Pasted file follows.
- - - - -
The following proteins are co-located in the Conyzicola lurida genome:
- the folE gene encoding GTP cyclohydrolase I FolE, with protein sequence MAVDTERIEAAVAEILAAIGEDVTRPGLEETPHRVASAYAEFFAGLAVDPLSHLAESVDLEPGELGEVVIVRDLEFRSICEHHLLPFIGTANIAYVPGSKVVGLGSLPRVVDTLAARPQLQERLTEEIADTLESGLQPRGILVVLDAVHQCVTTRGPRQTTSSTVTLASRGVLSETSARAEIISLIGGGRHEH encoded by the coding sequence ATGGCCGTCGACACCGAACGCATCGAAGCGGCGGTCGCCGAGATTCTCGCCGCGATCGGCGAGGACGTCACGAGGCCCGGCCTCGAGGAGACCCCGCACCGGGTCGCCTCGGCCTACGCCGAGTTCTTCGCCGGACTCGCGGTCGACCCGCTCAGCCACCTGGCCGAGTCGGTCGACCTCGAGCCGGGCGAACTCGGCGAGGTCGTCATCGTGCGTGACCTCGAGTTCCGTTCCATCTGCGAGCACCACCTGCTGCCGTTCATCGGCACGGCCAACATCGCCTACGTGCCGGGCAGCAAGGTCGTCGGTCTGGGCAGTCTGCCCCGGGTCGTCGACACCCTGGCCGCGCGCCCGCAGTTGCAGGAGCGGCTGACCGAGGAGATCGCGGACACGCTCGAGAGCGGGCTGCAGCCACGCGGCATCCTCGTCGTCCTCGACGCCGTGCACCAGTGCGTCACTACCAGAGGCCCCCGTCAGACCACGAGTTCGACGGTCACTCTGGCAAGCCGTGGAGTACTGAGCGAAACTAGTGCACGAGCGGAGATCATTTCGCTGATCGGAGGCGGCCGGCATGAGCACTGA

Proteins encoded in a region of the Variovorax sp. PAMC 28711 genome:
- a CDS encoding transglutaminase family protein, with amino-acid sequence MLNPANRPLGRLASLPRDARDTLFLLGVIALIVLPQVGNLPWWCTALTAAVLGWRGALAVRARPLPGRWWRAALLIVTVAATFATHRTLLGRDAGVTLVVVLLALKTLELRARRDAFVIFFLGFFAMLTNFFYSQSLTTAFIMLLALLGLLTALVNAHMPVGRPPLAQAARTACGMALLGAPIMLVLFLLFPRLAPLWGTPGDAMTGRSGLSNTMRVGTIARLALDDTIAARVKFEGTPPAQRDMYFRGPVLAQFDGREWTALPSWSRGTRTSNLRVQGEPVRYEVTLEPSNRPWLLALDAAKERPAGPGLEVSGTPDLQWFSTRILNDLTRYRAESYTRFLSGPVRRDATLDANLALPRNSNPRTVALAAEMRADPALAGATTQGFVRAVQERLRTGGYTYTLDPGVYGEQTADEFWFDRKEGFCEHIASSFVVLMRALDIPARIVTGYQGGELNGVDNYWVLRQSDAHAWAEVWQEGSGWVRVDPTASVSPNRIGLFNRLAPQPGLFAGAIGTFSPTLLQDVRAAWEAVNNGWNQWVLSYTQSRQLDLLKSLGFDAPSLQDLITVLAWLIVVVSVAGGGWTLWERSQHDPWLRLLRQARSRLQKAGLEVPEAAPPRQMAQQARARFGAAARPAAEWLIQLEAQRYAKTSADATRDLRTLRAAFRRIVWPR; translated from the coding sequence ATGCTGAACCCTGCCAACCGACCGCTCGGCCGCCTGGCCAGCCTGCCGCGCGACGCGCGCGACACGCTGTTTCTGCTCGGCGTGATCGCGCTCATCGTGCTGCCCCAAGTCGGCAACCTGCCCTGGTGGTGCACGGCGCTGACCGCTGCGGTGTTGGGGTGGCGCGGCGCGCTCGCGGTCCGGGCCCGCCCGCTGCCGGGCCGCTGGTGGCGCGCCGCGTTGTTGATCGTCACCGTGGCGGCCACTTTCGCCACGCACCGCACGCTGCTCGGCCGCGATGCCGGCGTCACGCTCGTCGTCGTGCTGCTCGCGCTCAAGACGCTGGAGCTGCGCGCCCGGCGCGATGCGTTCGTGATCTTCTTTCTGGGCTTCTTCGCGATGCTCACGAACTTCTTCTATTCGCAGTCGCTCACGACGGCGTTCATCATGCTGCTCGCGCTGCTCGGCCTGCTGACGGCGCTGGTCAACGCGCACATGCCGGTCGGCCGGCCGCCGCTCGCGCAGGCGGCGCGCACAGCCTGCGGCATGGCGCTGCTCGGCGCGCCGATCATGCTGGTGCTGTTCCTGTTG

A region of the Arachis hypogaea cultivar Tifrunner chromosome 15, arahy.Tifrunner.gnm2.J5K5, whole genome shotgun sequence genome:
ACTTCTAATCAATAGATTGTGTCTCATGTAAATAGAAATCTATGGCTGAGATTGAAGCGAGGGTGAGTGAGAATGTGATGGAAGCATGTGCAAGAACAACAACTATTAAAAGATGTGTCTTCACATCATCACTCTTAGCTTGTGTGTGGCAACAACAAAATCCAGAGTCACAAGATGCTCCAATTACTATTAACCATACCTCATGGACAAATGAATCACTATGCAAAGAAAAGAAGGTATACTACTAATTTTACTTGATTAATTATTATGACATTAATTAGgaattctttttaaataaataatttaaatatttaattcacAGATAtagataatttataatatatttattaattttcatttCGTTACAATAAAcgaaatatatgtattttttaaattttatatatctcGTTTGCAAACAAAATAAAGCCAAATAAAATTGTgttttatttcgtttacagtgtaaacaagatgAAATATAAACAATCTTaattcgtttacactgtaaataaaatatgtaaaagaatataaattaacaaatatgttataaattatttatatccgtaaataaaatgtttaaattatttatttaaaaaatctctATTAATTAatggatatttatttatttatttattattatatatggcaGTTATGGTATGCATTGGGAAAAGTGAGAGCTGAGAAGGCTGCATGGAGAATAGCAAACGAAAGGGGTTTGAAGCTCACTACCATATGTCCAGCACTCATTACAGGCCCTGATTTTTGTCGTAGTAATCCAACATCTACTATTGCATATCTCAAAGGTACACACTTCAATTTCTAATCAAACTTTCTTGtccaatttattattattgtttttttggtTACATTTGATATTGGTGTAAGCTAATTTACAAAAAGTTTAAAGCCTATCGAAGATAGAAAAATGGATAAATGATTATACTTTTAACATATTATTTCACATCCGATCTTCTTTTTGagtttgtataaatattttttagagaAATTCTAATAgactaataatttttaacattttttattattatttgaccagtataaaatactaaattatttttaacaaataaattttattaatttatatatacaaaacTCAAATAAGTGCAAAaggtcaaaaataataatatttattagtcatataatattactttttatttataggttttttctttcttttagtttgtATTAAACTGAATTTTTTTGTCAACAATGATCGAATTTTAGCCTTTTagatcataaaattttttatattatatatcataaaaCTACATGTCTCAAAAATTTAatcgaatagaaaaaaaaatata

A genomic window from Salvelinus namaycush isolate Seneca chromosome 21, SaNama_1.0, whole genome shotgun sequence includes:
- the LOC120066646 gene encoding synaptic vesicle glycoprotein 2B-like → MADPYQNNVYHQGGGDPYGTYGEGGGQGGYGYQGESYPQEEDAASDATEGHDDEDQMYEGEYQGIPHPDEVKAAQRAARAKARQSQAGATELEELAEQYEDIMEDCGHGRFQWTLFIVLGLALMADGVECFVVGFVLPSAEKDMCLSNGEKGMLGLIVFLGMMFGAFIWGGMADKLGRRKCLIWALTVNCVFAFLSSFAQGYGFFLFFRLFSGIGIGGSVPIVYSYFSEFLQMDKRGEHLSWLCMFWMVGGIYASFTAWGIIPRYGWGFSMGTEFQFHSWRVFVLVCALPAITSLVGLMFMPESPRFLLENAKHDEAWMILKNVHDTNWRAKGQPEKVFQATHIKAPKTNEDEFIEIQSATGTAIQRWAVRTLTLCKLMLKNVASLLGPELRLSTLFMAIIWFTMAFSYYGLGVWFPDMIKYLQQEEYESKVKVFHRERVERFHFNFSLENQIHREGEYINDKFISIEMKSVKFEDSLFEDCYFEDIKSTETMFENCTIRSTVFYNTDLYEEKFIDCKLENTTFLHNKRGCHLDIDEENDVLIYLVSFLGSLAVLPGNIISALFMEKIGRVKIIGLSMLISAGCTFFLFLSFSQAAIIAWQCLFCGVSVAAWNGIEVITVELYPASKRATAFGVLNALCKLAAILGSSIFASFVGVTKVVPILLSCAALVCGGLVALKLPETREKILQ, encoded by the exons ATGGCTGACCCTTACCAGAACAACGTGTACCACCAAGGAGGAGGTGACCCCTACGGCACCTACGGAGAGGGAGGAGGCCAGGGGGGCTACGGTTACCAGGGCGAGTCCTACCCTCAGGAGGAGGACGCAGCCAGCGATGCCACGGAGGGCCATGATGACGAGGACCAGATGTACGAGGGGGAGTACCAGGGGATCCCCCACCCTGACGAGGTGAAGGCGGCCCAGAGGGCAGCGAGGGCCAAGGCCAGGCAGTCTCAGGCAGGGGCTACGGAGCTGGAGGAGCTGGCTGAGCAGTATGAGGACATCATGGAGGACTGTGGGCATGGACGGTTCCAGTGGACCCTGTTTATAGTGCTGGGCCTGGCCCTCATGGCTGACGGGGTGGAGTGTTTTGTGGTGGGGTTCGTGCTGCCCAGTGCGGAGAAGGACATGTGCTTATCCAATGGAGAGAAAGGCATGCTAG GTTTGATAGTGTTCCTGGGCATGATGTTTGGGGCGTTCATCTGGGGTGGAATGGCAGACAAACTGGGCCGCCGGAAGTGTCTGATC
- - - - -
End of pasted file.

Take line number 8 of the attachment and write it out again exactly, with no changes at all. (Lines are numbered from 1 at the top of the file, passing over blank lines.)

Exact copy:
- the LOC120066646 gene encoding synaptic vesicle glycoprotein 2B-like → MADPYQNNVYHQGGGDPYGTYGEGGGQGGYGYQGESYPQEEDAASDATEGHDDEDQMYEGEYQGIPHPDEVKAAQRAARAKARQSQAGATELEELAEQYEDIMEDCGHGRFQWTLFIVLGLALMADGVECFVVGFVLPSAEKDMCLSNGEKGMLGLIVFLGMMFGAFIWGGMADKLGRRKCLIWALTVNCVFAFLSSFAQGYGFFLFFRLFSGIGIGGSVPIVYSYFSEFLQMDKRGEHLSWLCMFWMVGGIYASFTAWGIIPRYGWGFSMGTEFQFHSWRVFVLVCALPAITSLVGLMFMPESPRFLLENAKHDEAWMILKNVHDTNWRAKGQPEKVFQATHIKAPKTNEDEFIEIQSATGTAIQRWAVRTLTLCKLMLKNVASLLGPELRLSTLFMAIIWFTMAFSYYGLGVWFPDMIKYLQQEEYESKVKVFHRERVERFHFNFSLENQIHREGEYINDKFISIEMKSVKFEDSLFEDCYFEDIKSTETMFENCTIRSTVFYNTDLYEEKFIDCKLENTTFLHNKRGCHLDIDEENDVLIYLVSFLGSLAVLPGNIISALFMEKIGRVKIIGLSMLISAGCTFFLFLSFSQAAIIAWQCLFCGVSVAAWNGIEVITVELYPASKRATAFGVLNALCKLAAILGSSIFASFVGVTKVVPILLSCAALVCGGLVALKLPETREKILQ, encoded by the exons ATGGCTGACCCTTACCAGAACAACGTGTACCACCAAGGAGGAGGTGACCCCTACGGCACCTACGGAGAGGGAGGAGGCCAGGGGGGCTACGGTTACCAGGGCGAGTCCTACCCTCAGGAGGAGGACGCAGCCAGCGATGCCACGGAGGGCCATGATGACGAGGACCAGATGTACGAGGGGGAGTACCAGGGGATCCCCCACCCTGACGAGGTGAAGGCGGCCCAGAGGGCAGCGAGGGCCAAGGCCAGGCAGTCTCAGGCAGGGGCTACGGAGCTGGAGGAGCTGGCTGAGCAGTATGAGGACATCATGGAGGACTGTGGGCATGGACGGTTCCAGTGGACCCTGTTTATAGTGCTGGGCCTGGCCCTCATGGCTGACGGGGTGGAGTGTTTTGTGGTGGGGTTCGTGCTGCCCAGTGCGGAGAAGGACATGTGCTTATCCAATGGAGAGAAAGGCATGCTAG GTTTGATAGTGTTCCTGGGCATGATGTTTGGGGCGTTCATCTGGGGTGGAATGGCAGACAAACTGGGCCGCCGGAAGTGTCTGATC